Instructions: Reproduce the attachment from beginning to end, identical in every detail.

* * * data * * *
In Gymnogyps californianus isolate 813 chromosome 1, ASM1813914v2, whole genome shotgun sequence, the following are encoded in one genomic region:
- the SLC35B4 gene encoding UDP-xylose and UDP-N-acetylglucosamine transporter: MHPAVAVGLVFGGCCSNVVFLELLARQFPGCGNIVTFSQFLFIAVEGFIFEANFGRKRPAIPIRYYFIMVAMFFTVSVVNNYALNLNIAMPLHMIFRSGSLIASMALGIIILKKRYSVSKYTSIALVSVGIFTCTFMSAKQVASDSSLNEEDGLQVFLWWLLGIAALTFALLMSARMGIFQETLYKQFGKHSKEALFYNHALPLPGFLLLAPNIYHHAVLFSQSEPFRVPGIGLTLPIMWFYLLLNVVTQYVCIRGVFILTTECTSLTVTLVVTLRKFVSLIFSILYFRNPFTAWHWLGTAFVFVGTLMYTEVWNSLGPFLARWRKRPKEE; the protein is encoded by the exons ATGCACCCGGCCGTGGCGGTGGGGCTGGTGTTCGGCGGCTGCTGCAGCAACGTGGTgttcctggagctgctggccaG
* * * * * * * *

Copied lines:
In Gymnogyps californianus isolate 813 chromosome 1, ASM1813914v2, whole genome shotgun sequence, the following are encoded in one genomic region:
- the SLC35B4 gene encoding UDP-xylose and UDP-N-acetylglucosamine transporter: MHPAVAVGLVFGGCCSNVVFLELLARQFPGCGNIVTFSQFLFIAVEGFIFEANFGRKRPAIPIRYYFIMVAMFFTVSVVNNYALNLNIAMPLHMIFRSGSLIASMALGIIILKKRYSVSKYTSIALVSVGIFTCTFMSAKQVASDSSLNEEDGLQVFLWWLLGIAALTFALLMSARMGIFQETLYKQFGKHSKEALFYNHALPLPGFLLLAPNIYHHAVLFSQSEPFRVPGIGLTLPIMWFYLLLNVVTQYVCIRGVFILTTECTSLTVTLVVTLRKFVSLIFSILYFRNPFTAWHWLGTAFVFVGTLMYTEVWNSLGPFLARWRKRPKEE; the protein is encoded by the exons ATGCACCCGGCCGTGGCGGTGGGGCTGGTGTTCGGCGGCTGCTGCAGCAACGTGGTgttcctggagctgctggccaG